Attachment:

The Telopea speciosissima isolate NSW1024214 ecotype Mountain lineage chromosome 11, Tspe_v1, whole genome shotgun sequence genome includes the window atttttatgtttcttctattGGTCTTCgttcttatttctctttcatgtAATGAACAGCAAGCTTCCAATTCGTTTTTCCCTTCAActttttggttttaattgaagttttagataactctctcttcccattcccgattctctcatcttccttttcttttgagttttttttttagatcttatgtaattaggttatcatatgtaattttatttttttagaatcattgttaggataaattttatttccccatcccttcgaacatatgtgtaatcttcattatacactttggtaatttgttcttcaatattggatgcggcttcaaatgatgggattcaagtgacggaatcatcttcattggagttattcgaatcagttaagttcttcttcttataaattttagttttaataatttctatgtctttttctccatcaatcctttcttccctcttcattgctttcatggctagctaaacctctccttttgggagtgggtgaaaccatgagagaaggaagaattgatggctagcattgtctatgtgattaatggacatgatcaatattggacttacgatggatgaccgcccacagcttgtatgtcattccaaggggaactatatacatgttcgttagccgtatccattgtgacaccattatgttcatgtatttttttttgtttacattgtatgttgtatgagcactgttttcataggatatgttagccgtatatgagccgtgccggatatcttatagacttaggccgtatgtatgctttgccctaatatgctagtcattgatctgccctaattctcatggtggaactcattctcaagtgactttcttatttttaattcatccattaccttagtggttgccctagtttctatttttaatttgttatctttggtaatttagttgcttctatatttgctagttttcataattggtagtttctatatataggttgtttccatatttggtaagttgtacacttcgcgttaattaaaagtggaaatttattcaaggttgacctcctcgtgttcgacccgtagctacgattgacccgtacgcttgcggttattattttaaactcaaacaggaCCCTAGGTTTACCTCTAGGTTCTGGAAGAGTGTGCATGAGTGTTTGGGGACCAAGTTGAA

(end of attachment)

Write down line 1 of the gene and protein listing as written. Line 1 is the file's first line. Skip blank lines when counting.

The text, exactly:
The Telopea speciosissima isolate NSW1024214 ecotype Mountain lineage chromosome 11, Tspe_v1, whole genome shotgun sequence genome includes the window atttttatgtttcttctattGGTCTTCgttcttatttctctttcatgtAATGAACAGCAAGCTTCCAATTCGTTTTTCCCTTCAActttttggttttaattgaagttttagataactctctcttcccattcccgattctctcatcttccttttcttttgagttttttttttagatcttatgtaattaggttatcatatgtaattttatttttttagaatcattgttaggataaattttatttccccatcccttcgaacatatgtgtaatcttcattatacactttggtaatttgttcttcaatattggatgcggcttcaaatgatgggattcaagtgacggaatcatcttcattggagttattcgaatcagttaagttcttcttcttataaattttagttttaataatttctatgtctttttctccatcaatcctttcttccctcttcattgctttcatggctagctaaacctctccttttgggagtgggtgaaaccatgagagaaggaagaattgatggctagcattgtctatgtgattaatggacatgatcaatattggacttacgatggatgaccgcccacagcttgtatgtcattccaaggggaactatatacatgttcgttagccgtatccattgtgacaccattatgttcatgtatttttttttgtttacattgtatgttgtatgagcactgttttcataggatatgttagccgtatatgagccgtgccggatatcttatagacttaggccgtatgtatgctttgccctaatatgctagtcattgatctgccctaattctcatggtggaactcattctcaagtgactttcttatttttaattcatccattaccttagtggttgccctagtttctatttttaatttgttatctttggtaatttagttgcttctatatttgctagttttcataattggtagtttctatatataggttgtttccatatttggtaagttgtacacttcgcgttaattaaaagtggaaatttattcaaggttgacctcctcgtgttcgacccgtagctacgattgacccgtacgcttgcggttattattttaaactcaaacaggaCCCTAGGTTTACCTCTAGGTTCTGGAAGAGTGTGCATGAGTGTTTGGGGACCAAGTTGAA